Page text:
This is an appeal from an order of the Commonwealth Court entering judgment on the pleadings upon review of an administrative ruling by the Pennsylvania Horse Racing Commission ("Commission"). The issue presented is whether the Commission exceeded its legislative authority in promulgating a rule setting fees to be paid to jockeys.
The fee schedule originally was adopted in 1968 and remained unchallenged and unchanged until an increase in fees was requested by the Jockeys' Guild, Inc. ("Guild"), in June, 1978.1 The Commission unanimously voted to amend the rule containing the fee schedule (Rule 9.15 of the Rules of Racing2) on July 19, 1978. Notice of the proposed amendment appeared in the Pennsylvania Bulletin on September 2, 1978, citing inflation as the primary justification for the increase. The amendment was subsequently adopted despite written and oral objections by appellees.3
Appellees petitioned for review in the Commonwealth Court, claiming (1) that the Commission lacked authority under the Horse Racing Act ("Act")4 to regulate jockey fees; (2) that Rule 9.15 interfered with appellees' freedom of contract; and (3) that the Commission's action failed to satisfy procedural requirements under applicable statutes. Injunctive and other relief was requested.
Upon close of the pleadings, the parties agreed and the Court so ordered that the difference between the amounts of fees collected under the original Rule 9.15 and under the Rule as amended would be held in escrow, and the Jockey's Guild was permitted to intervene as a party respondent. The Commission moved for judgment on the pleadings but the Commonwealth Court, addressing only the first of their contentions, entered judgment in favor of appellees and ruled that the Commission does not have the legislative authority to promulgate Rule 9.15:5
. . . [T]he Act fails to provide express authorization to establish rates of jockey compensation. Absent a specific legislative mandate directing the Commission to establish a jockey fee schedule, we are constrained to conclude that Commission exceeded its authority and cannot dictate the amount of jockey compensation HBPA must honor . . . 46 Pa.Cmwlth. 595, 598, 407 A.2d 466, 468 (1979).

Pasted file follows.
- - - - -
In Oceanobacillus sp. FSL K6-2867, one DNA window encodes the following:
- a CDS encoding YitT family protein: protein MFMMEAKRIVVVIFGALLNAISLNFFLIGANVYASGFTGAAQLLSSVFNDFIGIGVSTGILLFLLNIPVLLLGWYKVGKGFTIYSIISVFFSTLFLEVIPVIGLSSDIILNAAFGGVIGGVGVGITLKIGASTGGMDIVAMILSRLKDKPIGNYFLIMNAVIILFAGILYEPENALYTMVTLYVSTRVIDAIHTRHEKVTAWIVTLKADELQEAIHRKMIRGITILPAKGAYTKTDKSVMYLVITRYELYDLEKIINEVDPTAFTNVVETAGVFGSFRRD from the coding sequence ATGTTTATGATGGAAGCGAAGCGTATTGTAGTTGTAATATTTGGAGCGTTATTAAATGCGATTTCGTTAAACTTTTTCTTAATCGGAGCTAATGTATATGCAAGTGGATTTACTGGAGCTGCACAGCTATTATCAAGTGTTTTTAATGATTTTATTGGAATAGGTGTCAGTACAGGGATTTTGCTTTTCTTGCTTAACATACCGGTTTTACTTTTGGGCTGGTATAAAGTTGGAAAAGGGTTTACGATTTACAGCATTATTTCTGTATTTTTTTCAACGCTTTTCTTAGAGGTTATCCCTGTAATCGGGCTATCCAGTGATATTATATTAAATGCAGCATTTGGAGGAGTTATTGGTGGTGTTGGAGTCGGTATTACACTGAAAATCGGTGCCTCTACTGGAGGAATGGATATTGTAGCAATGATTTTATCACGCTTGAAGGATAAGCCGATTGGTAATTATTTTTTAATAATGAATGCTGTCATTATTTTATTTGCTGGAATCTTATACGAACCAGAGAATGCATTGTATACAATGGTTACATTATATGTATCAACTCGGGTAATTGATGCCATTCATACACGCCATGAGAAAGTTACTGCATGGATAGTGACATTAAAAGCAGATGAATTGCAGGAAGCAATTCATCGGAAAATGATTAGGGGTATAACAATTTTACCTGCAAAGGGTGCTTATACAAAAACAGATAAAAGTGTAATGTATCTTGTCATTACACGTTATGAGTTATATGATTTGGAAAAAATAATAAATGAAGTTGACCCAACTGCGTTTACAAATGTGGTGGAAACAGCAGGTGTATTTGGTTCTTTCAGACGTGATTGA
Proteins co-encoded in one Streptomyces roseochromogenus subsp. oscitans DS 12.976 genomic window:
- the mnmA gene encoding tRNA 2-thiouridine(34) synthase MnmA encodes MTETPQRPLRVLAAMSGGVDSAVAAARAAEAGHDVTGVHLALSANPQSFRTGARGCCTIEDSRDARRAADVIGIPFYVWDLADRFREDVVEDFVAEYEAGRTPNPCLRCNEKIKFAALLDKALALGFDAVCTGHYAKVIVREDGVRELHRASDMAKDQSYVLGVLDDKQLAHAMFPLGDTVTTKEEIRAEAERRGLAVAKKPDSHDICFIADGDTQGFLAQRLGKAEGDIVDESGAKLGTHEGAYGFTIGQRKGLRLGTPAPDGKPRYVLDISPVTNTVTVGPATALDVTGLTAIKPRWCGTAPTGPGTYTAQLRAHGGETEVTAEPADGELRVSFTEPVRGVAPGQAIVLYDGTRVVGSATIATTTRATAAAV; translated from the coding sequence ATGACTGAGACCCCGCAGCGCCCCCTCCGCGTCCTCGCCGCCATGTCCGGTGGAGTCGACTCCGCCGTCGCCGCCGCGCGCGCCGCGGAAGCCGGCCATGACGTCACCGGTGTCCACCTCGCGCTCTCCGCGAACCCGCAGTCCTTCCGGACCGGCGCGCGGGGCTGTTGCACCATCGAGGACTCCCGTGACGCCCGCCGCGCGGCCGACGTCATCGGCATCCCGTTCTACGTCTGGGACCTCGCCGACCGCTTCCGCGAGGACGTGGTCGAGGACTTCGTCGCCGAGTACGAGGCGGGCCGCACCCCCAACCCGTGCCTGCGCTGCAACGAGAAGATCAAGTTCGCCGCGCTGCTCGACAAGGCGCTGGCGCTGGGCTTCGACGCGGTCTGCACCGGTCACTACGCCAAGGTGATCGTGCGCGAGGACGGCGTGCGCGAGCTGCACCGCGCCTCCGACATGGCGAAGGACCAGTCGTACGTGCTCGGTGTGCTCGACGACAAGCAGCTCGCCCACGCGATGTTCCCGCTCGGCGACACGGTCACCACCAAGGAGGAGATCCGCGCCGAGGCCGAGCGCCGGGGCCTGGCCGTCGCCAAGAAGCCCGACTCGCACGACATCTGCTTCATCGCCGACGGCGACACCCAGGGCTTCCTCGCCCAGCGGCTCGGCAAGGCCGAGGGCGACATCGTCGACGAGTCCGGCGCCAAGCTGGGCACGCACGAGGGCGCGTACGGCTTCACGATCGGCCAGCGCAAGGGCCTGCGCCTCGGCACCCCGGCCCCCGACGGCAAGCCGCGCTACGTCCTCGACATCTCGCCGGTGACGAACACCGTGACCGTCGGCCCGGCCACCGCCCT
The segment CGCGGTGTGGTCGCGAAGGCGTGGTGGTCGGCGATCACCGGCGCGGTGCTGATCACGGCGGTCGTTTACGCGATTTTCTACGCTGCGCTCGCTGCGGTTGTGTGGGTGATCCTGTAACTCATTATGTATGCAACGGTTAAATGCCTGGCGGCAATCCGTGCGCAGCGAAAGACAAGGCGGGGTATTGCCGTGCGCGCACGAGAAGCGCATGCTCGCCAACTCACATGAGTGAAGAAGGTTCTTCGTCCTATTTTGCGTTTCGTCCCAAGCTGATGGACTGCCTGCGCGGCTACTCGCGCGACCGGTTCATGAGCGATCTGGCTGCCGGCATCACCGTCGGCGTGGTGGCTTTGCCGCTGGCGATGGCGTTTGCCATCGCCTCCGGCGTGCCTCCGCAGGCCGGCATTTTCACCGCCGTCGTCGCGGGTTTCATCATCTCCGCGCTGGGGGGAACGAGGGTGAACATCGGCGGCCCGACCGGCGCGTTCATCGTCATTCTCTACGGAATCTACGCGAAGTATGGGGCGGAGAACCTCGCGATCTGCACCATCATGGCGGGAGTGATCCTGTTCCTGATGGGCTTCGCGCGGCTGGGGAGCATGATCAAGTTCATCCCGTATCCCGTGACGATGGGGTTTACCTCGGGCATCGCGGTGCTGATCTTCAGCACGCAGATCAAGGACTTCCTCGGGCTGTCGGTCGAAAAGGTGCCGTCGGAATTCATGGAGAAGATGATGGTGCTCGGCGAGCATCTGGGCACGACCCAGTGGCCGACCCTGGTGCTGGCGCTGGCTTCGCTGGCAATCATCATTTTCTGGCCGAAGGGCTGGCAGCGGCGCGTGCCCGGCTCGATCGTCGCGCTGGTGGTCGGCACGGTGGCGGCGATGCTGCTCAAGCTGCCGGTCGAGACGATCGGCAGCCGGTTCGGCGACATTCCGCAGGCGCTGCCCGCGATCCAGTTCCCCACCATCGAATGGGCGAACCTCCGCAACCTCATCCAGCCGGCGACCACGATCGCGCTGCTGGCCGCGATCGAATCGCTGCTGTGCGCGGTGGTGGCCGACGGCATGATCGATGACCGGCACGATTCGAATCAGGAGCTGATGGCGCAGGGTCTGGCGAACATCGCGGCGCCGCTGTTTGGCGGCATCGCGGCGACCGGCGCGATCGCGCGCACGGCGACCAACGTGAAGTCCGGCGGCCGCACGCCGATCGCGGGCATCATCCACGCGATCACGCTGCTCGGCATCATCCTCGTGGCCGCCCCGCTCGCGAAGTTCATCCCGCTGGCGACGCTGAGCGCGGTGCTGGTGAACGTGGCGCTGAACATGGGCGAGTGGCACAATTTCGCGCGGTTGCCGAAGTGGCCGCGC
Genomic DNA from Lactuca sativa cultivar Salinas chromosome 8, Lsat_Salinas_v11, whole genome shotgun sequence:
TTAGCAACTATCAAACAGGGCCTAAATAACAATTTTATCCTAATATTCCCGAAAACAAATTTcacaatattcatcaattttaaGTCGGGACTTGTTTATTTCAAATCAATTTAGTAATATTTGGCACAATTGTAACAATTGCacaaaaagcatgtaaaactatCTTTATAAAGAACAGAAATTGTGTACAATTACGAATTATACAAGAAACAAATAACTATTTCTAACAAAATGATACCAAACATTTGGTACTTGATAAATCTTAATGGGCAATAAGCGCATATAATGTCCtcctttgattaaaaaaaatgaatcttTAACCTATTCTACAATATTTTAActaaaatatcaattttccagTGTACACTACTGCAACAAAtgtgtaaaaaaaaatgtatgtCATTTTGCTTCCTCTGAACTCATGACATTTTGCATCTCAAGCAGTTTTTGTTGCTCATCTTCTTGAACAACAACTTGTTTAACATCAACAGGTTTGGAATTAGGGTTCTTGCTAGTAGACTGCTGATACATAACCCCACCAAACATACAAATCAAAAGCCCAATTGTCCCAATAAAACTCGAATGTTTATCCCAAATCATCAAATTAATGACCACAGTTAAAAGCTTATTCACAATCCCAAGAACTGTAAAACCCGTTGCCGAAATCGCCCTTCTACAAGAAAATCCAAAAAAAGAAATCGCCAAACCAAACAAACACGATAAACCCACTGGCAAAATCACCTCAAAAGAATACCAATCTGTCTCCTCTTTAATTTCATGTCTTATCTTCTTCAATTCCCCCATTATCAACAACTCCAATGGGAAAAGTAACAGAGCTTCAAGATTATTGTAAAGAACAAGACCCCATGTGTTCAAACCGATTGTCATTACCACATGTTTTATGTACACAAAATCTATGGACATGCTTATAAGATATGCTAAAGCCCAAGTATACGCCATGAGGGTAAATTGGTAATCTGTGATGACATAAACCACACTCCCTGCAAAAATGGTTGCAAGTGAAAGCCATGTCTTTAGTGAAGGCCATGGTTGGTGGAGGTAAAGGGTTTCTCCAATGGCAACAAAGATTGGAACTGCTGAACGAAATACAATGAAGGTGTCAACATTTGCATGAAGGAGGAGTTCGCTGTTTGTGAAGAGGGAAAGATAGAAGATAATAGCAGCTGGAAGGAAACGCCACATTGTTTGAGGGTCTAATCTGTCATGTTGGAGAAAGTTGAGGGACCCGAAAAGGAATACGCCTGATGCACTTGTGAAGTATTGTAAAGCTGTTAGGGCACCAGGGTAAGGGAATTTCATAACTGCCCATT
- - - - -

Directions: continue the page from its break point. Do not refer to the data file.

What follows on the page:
Both the Guild and the Commission appealed.6 We conclude that the Commission acted well within its broad grant of legislative authority and, for the reasons stated hereinafter, reverse and remand for proceedings consistent with this opinion.
It is axiomatic that the Legislature cannot constitutionally delegate the power to make law to any other branch of government or to any other body or authority. State Board of Chiropractic Examiners v. Life Fellowship of Pennsylvania, 441 Pa. 293, 297, 272 A.2d 478, 480 (1971). It may, however, "confer authority and discretion in connection with the execution of the law; it may establish primary standards and impose upon others the duty to carry out the declared legislative policy in accordance with the general provisions of the act." Belovsky v. Redevelopment Authority, 357 Pa. 329, 342, 54 A.2d 277, 284 (1947). The principal limitations on this power are twofold: (1) the basic policy choices must be made by the Legislature, William Penn Parking Garage, Inc. v. City of Pittsburgh, 464 Pa. 168, 212, 346 A.2d 269, 291 (1975); and (2) the "legislation must contain adequate standards which will guide and restrain the exercise of the delegated administrative functions." Chartiers Valley Joint School District v. County Board of School Directors, 418 Pa. 520, 529, 211 A.2d 487, 493 (1965). This does not mean, however, that all details of administration must be precisely or separately enumerated in the statute. Chartiers, supra, 418 Pa. at 529, 211 A.2d 487; see generally Hospital Ass'n of Pennsylvania v. MacLeod, 487 Pa. 516, 410 A.2d 731 (1980).